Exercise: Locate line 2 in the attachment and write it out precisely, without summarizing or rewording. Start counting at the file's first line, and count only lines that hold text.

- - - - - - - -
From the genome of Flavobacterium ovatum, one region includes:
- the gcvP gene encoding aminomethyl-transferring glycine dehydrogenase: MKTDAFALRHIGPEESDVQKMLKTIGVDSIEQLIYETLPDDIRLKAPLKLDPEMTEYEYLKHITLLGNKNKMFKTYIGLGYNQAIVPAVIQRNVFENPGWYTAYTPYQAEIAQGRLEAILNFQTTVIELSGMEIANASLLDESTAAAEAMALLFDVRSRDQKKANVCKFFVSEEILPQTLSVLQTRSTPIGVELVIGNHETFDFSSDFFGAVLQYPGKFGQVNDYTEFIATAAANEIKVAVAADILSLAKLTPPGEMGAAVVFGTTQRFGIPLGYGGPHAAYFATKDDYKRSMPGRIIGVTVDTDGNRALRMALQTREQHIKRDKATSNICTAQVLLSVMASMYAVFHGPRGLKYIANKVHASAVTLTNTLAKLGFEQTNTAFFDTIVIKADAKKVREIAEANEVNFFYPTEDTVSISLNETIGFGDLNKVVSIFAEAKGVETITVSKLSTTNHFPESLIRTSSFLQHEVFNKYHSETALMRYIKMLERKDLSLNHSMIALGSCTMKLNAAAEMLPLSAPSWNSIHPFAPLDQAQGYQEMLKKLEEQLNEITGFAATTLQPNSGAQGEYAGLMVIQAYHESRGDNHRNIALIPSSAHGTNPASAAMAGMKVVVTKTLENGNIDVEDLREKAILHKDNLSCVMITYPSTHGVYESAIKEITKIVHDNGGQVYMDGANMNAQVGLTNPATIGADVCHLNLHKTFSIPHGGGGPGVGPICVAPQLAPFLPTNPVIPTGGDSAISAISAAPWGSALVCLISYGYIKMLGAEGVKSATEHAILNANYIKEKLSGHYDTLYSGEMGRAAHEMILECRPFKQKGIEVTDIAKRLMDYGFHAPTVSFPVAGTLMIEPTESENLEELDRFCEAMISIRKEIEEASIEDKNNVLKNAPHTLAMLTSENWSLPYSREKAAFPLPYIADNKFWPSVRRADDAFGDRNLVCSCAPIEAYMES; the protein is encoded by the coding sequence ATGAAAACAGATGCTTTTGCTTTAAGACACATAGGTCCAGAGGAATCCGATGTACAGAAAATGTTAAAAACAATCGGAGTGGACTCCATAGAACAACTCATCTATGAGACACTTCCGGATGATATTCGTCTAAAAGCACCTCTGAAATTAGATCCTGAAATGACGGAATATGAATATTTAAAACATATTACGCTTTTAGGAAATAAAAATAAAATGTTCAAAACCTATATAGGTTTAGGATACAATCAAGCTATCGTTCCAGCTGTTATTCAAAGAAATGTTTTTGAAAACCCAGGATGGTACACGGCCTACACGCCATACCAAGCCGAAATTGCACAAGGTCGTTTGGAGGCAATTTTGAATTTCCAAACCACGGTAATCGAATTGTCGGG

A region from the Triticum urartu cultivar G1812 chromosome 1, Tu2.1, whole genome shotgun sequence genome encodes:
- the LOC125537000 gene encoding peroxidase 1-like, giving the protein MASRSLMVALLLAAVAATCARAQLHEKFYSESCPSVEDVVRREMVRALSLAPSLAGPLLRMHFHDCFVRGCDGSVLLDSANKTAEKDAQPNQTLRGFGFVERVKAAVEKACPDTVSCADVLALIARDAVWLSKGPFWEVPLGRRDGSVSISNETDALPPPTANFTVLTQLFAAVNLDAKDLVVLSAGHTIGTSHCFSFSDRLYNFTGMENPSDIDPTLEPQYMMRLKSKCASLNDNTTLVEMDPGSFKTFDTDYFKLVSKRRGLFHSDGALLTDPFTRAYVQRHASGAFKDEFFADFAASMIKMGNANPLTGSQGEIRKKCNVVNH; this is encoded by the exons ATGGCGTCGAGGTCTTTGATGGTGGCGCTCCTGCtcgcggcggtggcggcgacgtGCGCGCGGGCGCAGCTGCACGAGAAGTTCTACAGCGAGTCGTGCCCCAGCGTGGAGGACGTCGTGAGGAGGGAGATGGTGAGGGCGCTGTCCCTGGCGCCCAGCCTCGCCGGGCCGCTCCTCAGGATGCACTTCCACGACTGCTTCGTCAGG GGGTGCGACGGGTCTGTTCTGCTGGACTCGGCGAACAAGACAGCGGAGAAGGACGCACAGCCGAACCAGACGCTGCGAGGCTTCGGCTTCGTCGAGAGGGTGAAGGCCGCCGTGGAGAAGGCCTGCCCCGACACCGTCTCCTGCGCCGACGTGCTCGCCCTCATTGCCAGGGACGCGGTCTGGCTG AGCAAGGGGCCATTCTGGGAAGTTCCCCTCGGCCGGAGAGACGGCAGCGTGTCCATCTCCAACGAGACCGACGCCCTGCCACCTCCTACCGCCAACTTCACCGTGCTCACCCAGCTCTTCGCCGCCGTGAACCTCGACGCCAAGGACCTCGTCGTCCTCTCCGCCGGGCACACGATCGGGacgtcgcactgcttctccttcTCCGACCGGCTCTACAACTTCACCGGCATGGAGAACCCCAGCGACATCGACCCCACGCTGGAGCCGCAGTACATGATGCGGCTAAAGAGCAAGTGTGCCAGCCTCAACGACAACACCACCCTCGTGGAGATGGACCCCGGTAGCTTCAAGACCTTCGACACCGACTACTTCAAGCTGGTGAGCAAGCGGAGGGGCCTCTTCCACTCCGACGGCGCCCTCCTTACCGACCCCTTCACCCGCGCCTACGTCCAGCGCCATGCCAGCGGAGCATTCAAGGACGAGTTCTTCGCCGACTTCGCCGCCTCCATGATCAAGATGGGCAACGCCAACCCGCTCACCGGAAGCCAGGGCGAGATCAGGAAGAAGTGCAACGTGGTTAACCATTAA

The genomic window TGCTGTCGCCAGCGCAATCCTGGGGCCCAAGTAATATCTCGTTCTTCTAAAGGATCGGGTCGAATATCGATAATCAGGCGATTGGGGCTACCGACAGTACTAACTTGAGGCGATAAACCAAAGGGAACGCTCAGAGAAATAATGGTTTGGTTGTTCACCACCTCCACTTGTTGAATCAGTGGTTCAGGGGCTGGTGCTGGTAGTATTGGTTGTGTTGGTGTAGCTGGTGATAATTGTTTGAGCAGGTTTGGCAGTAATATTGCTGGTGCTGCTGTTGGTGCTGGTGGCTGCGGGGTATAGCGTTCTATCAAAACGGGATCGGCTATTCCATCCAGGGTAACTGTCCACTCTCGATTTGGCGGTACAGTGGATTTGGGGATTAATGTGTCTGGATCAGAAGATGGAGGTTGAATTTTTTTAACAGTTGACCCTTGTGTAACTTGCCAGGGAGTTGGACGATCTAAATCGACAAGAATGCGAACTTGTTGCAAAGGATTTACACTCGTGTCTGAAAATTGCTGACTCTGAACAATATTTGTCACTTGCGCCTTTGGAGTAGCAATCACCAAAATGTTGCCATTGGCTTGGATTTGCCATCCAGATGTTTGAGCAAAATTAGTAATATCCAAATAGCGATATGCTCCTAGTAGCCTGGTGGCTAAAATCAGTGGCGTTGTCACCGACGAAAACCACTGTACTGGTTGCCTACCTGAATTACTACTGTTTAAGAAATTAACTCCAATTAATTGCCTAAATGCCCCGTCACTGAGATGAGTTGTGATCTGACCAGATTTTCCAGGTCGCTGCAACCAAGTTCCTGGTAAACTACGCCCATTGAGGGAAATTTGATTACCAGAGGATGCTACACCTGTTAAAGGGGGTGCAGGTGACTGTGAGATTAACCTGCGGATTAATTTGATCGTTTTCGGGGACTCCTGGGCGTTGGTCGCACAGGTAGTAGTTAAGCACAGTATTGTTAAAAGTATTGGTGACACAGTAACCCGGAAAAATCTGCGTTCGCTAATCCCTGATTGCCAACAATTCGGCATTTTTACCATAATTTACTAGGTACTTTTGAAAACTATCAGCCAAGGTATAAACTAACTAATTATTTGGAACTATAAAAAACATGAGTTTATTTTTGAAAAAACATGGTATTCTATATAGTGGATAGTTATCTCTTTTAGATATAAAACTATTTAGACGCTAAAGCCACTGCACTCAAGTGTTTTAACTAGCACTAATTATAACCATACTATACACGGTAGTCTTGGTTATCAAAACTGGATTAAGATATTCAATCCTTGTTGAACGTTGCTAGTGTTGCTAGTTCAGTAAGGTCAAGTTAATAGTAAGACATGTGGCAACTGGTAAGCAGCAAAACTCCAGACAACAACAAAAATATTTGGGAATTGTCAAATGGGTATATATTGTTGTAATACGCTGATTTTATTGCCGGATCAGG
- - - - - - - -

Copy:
- the gcvP gene encoding aminomethyl-transferring glycine dehydrogenase: MKTDAFALRHIGPEESDVQKMLKTIGVDSIEQLIYETLPDDIRLKAPLKLDPEMTEYEYLKHITLLGNKNKMFKTYIGLGYNQAIVPAVIQRNVFENPGWYTAYTPYQAEIAQGRLEAILNFQTTVIELSGMEIANASLLDESTAAAEAMALLFDVRSRDQKKANVCKFFVSEEILPQTLSVLQTRSTPIGVELVIGNHETFDFSSDFFGAVLQYPGKFGQVNDYTEFIATAAANEIKVAVAADILSLAKLTPPGEMGAAVVFGTTQRFGIPLGYGGPHAAYFATKDDYKRSMPGRIIGVTVDTDGNRALRMALQTREQHIKRDKATSNICTAQVLLSVMASMYAVFHGPRGLKYIANKVHASAVTLTNTLAKLGFEQTNTAFFDTIVIKADAKKVREIAEANEVNFFYPTEDTVSISLNETIGFGDLNKVVSIFAEAKGVETITVSKLSTTNHFPESLIRTSSFLQHEVFNKYHSETALMRYIKMLERKDLSLNHSMIALGSCTMKLNAAAEMLPLSAPSWNSIHPFAPLDQAQGYQEMLKKLEEQLNEITGFAATTLQPNSGAQGEYAGLMVIQAYHESRGDNHRNIALIPSSAHGTNPASAAMAGMKVVVTKTLENGNIDVEDLREKAILHKDNLSCVMITYPSTHGVYESAIKEITKIVHDNGGQVYMDGANMNAQVGLTNPATIGADVCHLNLHKTFSIPHGGGGPGVGPICVAPQLAPFLPTNPVIPTGGDSAISAISAAPWGSALVCLISYGYIKMLGAEGVKSATEHAILNANYIKEKLSGHYDTLYSGEMGRAAHEMILECRPFKQKGIEVTDIAKRLMDYGFHAPTVSFPVAGTLMIEPTESENLEELDRFCEAMISIRKEIEEASIEDKNNVLKNAPHTLAMLTSENWSLPYSREKAAFPLPYIADNKFWPSVRRADDAFGDRNLVCSCAPIEAYMES; the protein is encoded by the coding sequence ATGAAAACAGATGCTTTTGCTTTAAGACACATAGGTCCAGAGGAATCCGATGTACAGAAAATGTTAAAAACAATCGGAGTGGACTCCATAGAACAACTCATCTATGAGACACTTCCGGATGATATTCGTCTAAAAGCACCTCTGAAATTAGATCCTGAAATGACGGAATATGAATATTTAAAACATATTACGCTTTTAGGAAATAAAAATAAAATGTTCAAAACCTATATAGGTTTAGGATACAATCAAGCTATCGTTCCAGCTGTTATTCAAAGAAATGTTTTTGAAAACCCAGGATGGTACACGGCCTACACGCCATACCAAGCCGAAATTGCACAAGGTCGTTTGGAGGCAATTTTGAATTTCCAAACCACGGTAATCGAATTGTCGGG